Covid-19 measures leave Southeast Asia’s migrant workers exposed, lay bare their living conditions

Job loss, crowded quarters and reduced access to healthcare are among the issues foreign workers face. Advocacy groups say the pandemic can only be controlled with an inclusive approach that protects every individual’s rights to life and health.

The spread of the Covid-19 coronavirus among Singapore’s migrant workers has thrown the vulnerability of this community into sharp relief as Southeast Asia continues to grapple with the pandemic.

Singapore, together with Malaysia, Thailand and Brunei, are the key destination countries for migrant labour in Southeast Asia.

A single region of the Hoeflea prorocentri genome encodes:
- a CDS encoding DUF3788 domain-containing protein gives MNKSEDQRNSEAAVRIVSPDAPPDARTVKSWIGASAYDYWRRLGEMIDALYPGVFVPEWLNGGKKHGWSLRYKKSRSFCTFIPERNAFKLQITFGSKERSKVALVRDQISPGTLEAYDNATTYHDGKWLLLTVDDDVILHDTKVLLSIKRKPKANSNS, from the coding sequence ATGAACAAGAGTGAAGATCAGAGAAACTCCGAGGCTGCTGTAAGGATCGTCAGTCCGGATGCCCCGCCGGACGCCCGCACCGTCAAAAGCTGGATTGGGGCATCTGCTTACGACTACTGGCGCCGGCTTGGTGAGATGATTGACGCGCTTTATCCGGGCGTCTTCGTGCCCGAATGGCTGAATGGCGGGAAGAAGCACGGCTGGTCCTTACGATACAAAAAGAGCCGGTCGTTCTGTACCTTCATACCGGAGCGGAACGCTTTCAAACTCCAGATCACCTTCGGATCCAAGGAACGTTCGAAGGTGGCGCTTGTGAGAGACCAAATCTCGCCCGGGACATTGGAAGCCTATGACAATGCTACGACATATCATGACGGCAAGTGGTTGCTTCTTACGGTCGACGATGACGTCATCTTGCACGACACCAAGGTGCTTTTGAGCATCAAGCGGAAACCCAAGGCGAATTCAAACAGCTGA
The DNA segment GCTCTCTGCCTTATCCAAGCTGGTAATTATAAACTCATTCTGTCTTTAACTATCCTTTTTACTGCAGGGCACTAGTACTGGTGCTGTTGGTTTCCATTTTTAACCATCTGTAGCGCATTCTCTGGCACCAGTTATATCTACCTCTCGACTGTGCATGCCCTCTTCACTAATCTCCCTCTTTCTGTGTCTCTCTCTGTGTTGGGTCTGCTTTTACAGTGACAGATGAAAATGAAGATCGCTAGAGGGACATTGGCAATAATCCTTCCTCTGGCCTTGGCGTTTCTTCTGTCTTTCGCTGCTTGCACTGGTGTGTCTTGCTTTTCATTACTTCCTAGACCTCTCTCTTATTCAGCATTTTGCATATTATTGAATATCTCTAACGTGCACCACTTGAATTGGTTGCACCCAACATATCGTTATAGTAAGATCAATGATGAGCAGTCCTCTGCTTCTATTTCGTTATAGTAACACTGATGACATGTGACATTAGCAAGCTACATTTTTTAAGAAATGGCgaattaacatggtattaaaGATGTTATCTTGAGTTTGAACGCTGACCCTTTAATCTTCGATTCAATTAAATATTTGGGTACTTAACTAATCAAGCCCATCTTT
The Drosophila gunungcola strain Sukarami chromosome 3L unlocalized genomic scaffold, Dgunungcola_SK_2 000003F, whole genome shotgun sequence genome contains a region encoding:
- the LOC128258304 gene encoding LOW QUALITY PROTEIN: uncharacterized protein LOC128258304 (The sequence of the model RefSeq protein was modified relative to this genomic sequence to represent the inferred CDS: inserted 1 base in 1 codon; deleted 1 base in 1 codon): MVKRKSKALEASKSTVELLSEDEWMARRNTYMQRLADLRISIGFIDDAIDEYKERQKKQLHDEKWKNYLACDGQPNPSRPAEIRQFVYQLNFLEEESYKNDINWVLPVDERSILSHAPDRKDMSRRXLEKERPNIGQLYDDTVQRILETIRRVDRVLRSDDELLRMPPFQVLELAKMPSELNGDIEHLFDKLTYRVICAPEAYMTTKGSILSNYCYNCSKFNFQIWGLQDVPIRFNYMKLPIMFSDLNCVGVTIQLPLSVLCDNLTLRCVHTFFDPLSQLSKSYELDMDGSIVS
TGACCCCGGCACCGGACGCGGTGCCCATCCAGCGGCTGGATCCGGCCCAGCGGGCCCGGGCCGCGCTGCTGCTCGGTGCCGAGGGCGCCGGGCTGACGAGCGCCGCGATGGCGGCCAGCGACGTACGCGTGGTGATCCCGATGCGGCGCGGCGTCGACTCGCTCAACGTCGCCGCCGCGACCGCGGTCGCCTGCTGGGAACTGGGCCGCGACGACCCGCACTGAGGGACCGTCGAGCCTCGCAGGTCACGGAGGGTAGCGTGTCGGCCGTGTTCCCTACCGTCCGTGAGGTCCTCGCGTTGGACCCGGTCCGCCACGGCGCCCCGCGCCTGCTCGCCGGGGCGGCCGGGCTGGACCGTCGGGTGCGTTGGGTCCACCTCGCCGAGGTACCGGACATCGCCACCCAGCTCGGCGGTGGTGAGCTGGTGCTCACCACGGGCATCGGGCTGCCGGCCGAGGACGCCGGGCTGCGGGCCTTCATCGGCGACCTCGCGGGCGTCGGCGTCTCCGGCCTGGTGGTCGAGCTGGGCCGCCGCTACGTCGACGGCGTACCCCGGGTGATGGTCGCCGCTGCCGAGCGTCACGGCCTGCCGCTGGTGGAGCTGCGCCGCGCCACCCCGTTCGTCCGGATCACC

The city-state’s response to the pandemic in recent months, such as contact-tracing and containment measures, has been praised by many public health experts. But on Sunday (5 April), the government ordered the quarantine of about 20,000 migrant workers living in two dormitories after the Covid-19 clusters grew to 63 confirmed cases in one dormitory, and 28 cases in the other. Workers in the dormitories told national newspaper The Straits Times of cockroach-infested rooms, overflowing toilets and the lack of social distancing measures, sparking public outrage over their living conditions.

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Neo Chai Chin